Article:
Resolving Bible Contradictions - How many sons did Abraham have?




Context

The 3rd contradiction listed on the BibViz website is: "How many sons did Abraham have?"

The alleged contradiction is as follows:
  • Abraham had only one son.
    • "By faith Abraham, when he was tried, offered up Isaac: and he that had received the promises offered up his only begotten [son]," Hebrews 11:17
    • "And he said, Take now thy son, thine only [son] Isaac, whom thou loves, and get thee into the land of Moriah; and offer him there for a burnt offering upon one of the mountains which I will tell thee of." Genesis 22:2
  • Abraham had more than one son:
    • "And Hagar bore Abram a son: and Abram called his son's name, which Hagar bare, Ishmael." Genesis 16:15
    • "For Sarah conceived, and bare Abraham a son in his old age, at the set time of which God had spoken to him.  And Abraham called the name of his son that was born unto him, whom Sarah bare to him, Isaac." Genesis 21:2-3
    • "Then again Abraham took a wife, and her name [was] Keturah.  And she bare him Zimran, and Jokshan, and Medan, and Midian, and Ishbak, and Shuah." Genesis 25:1-2
    • "For it is written, that Abraham had two sons, the one by a bondmaid, the other by a freewoman." Galatians 4:22.
Argument

The claimed contradiction is that the verses from Hebrews 11 and Genesis 22 contradict with the verses from Genesis 16, 21 and Galatians 4.

Reflection

The first point to note is that Abram and Abraham are the same person in Genesis.  Likewise,  Sarai and Sarah are the same person.  God changes both of their names during the narrative.

In order to review this proposed contradiction, it helps to take the verses used and list them in chronological order:
  • Genesis 16:15 - "And Hagar bore Abram a son: and Abram called his son's name, which Hagar bare, Ishmael."
  • Genesis 21:2-3 - "For Sarah conceived, and bare Abraham a son in his old age, at the set time of which God had spoken to him.  And Abraham called the name of his son that was born unto him, whom Sarah bare to him, Isaac."
  • Genesis 22:2 - "And he said, Take now thy son, thine only [son] Isaac, whom thou loves, and get thee into the land of Moriah; and offer him there for a burnt offering upon one of the mountains which I will tell thee of."
  • Genesis 25:1-2 - "Then again Abraham took a wife, and her name [was] Keturah.  And she bare him Zimran, and Jokshan, and Medan, and Midian, and Ishbak, and Shuah."
  • Galatians 4:22 - "For it is written, that Abraham had two sons, the one by a bondmaid, the other by a freewoman."
  • Hebrews 11:17 - "By faith Abraham, when he was tried, offered up Isaac: and he that had received the promises offered up his only begotten [son],"
In Chronological order in the story, we can observe the following:
  • Abraham certainly has two sons prior to Genesis 22:2, but has other children later in Genesis 25.
  • Hebrews 11:17 is commenting on Genesis 22, and thus it could be argued is not considering what came later in the story.  Rather, Hebrews 11:17 is making a point based on this point of the Abrahamic narrative.
  • Galatians 4:22 (in its context) is likewise speaking on the two sons of Abraham that were born to him prior to Genesis 25 - Isaac and Ishmael.  At this time, there were only two sons to Abraham, the others only coming in Genesis 25.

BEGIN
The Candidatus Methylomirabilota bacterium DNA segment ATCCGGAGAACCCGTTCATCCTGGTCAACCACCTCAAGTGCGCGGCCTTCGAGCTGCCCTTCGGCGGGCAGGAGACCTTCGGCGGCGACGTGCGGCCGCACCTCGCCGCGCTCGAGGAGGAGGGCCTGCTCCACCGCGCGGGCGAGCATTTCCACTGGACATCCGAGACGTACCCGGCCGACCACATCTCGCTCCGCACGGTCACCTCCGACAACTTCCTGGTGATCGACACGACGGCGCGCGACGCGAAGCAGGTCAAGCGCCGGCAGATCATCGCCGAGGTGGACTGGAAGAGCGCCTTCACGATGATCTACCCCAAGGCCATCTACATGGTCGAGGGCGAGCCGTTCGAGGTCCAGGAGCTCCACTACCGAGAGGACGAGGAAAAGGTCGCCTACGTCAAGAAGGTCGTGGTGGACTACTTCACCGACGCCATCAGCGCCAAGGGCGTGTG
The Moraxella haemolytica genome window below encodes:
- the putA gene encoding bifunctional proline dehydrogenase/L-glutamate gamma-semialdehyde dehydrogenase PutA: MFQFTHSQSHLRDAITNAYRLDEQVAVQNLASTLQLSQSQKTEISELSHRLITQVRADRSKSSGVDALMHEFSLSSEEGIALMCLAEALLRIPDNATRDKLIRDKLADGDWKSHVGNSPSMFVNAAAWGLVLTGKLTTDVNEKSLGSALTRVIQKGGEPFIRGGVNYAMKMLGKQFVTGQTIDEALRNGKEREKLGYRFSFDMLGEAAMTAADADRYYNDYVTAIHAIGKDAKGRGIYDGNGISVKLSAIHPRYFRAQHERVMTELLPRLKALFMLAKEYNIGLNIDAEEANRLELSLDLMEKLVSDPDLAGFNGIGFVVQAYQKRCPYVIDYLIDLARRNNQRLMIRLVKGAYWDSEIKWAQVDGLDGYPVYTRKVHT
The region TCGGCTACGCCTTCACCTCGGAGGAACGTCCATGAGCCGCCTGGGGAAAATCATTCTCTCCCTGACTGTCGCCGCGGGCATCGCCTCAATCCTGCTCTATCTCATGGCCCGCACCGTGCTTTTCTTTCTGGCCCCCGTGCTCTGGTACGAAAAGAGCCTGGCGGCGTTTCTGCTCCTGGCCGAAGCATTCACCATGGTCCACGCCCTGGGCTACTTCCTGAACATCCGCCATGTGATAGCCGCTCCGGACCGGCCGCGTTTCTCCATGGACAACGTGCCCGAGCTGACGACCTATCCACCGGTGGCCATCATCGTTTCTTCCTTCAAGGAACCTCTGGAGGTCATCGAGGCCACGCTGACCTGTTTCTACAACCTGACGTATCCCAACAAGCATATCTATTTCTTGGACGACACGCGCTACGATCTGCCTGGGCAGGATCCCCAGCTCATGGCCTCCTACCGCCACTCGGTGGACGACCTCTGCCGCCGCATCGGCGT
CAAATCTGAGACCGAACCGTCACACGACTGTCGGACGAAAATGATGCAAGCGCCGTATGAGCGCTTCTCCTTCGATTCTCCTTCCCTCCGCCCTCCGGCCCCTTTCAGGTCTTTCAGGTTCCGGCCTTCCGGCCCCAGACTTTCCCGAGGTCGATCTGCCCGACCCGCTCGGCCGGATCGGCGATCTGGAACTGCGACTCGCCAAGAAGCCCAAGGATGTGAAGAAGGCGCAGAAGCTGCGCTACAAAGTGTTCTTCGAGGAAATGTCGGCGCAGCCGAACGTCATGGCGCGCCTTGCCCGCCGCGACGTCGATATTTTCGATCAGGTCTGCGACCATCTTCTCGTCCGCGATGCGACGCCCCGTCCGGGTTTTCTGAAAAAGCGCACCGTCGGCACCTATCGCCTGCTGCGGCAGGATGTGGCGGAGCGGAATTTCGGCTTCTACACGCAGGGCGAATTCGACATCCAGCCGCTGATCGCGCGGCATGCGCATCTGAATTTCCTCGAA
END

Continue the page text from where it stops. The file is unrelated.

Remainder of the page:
This indicates that Galatians 4 (which is providing a commentary on the relationship between Isaac and Ishmael) is not incorrect to claim that Abraham had two sons, as at that point in time he did only have two sons.

The question then follows, is it incorrect to say that Abraham had one son?

There are at least three possible solutions:

  1. Isaac is the only son of Abraham via Sarai / Sarah, and is in this sense his only begotten son (by Sarah). 
    • A child to be born by Sarah was prophesied by God, but God explicitly says that Ishmael is not this child (Genesis 17:15-22).
    • The word 'Only-begotten" used in Hebrews 11:17 (Monogenes) provides the sense of the Hebrew word 'yacht' used in the text of Genesis.  'Monogenes' has two primary definitions, "pertaining to being the only one of its kind within a specific relationship" and "pertaining to being the only one of its kind or class, unique in kind". [Source: Greek-English Lexicon of the New Testament and Other Early Christian Literature (BAGD, 3rd Edition)].  In this sense, Isaac truly is an only-begotten son, but Ishmael is not.
    • Note: this sense also applies in the event of later children born to Keturah.
  2. Ishmael had been sent away with his mother by Abraham.  It could be that this represents a disownment of him as a son (though this is not explicitly said nor implied).
  3. Since Hagar was a concubine, her son Ishmael may not have been considered a legitimate son (i.e. he was legitimately a bastard, having been born outside of wedlock).  Isaac is therefore at this point in the story the only-begotten son of Abraham, in the sense that he is the only son begotten legitimately in wedlock to Sarah.
In any of these scenarios, Isaac can truly be said to be Abraham's only-begotten son.

Conclusion
Abraham had both one son (by Sarah) and many sons (by Sarah, Hagar and Keturah).  Isaac, Sarah's son, is the only-begotten son of Abraham (by Sarah) in a unique sense, but he is not his only son.  The claim that these passages contradict is a false dichotomy.

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